The results of our investigation demonstrated that the primary modifiable CVD risk factors were widespread, frequently clustered individually in the adult population of Vietnam that was under study, rising with age and showing varied patterns across sexes. We admit that the self-reported data and cross-sectional design may introduce some misclassification and that the data may not accurately capture the time- and contextbound characteristics of CVD risk factor patterns [8]. Additionally, it was difficult to quantify some characteristics, such as stress, and there was no conclusive research on how to prevent stress in the first place. Although the data were only available from two provinces rather than the eight provinces in the national surveys due to limited financial resources, both glucosaemia and lipidaemia disorders were extensively investigated in this study to fill gaps in our understanding of major metabolic CVD risk factors in the Vietnamese population. These provinces were Hanoi and Thai Binh. With these limitations in mind, the study attempted to take a broad picture of nine modifiable risk factors, which together accounted for over 90% of the risk of cardiovascular events. It then extrapolated and went on to imagine the current population burden of CVD risk factors as both individual risk factors and within-individual clusters [9].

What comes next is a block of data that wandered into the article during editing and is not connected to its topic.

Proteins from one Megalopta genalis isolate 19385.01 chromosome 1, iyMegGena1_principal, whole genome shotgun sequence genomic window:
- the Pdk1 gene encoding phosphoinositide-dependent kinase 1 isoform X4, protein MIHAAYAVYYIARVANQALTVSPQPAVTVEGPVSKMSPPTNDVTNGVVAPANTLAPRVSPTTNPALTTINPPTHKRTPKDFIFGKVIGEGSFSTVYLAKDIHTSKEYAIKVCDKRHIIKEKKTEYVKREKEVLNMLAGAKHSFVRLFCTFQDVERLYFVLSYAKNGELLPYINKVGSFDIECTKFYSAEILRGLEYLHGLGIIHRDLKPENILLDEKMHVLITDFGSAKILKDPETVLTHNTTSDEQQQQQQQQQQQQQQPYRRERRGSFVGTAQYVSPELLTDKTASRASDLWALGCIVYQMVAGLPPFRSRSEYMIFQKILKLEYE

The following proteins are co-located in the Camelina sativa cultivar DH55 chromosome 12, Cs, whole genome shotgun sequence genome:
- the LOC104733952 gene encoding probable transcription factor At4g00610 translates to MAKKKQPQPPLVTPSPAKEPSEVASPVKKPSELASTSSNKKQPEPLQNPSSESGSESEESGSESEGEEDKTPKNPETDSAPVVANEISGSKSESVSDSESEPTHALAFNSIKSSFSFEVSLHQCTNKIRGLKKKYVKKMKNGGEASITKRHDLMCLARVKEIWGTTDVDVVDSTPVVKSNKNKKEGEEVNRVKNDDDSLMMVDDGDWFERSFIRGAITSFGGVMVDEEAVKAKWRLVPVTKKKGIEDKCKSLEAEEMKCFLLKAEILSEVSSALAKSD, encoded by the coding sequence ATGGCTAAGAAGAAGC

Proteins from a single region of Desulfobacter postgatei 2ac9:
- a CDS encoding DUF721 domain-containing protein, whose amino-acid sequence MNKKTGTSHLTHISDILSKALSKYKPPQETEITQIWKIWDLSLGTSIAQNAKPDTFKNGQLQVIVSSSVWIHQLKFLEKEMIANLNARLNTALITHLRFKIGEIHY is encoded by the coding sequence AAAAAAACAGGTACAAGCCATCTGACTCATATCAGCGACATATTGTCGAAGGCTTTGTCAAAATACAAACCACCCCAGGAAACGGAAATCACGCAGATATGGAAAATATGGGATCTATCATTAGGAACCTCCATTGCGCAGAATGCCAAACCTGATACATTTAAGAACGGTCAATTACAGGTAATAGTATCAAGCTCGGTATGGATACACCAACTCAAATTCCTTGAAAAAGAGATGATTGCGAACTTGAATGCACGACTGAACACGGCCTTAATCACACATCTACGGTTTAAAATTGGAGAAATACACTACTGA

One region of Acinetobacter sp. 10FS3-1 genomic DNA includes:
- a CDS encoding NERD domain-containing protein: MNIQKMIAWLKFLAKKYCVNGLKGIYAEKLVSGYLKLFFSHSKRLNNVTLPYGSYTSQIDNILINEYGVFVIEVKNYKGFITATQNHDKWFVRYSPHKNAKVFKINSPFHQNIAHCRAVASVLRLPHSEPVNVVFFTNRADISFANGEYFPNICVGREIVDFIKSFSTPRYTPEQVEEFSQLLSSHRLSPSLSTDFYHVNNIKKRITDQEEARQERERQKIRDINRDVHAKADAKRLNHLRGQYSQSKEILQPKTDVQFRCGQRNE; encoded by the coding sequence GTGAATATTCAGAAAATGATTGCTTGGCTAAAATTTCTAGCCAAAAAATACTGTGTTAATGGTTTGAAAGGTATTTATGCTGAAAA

The three most significant risk factors for chronic and cardiovascular illnesses are thought to be hypertension, smoking, and excessive alcohol consumption. According to our study’s extrapolations, 12.5 million adults (aged 25 and older) were estimated to have hypertension, however only 26.7% (or 3.3 million) of these individuals received treatment. But according to our findings, unhealthy nutrition (54.6% of the sample, or 25.9 million people) and lipid abnormalities (60%) were more prevalent in both sexes than smoking and excessive alcohol consumption (which affected exclusively men). In nations like Vietnam, where changes in cholesterol levels can be used to measure dyslipidaemia and other newly developing CVD risk factors, such as poor diets or dyslipidaemia, future intervention programmes to address these issues may be crucial [10].

People with lower social economic position would be more sensitive and likely to develop CVD risk factors, leading to cardiovascular events later in life. CVD risk was influenced cumulatively by socioeconomic, behavioural, and biological factors acting over the life course. Even more so than hereditary variables, lifestyle and cultural practises have an impact on metabolic disorders. After controlling for age and other social factors, our findings supported findings from other studies and pointed to the significance of urban living situations where persons had higher prevalence’s of metabolic illnesses [11].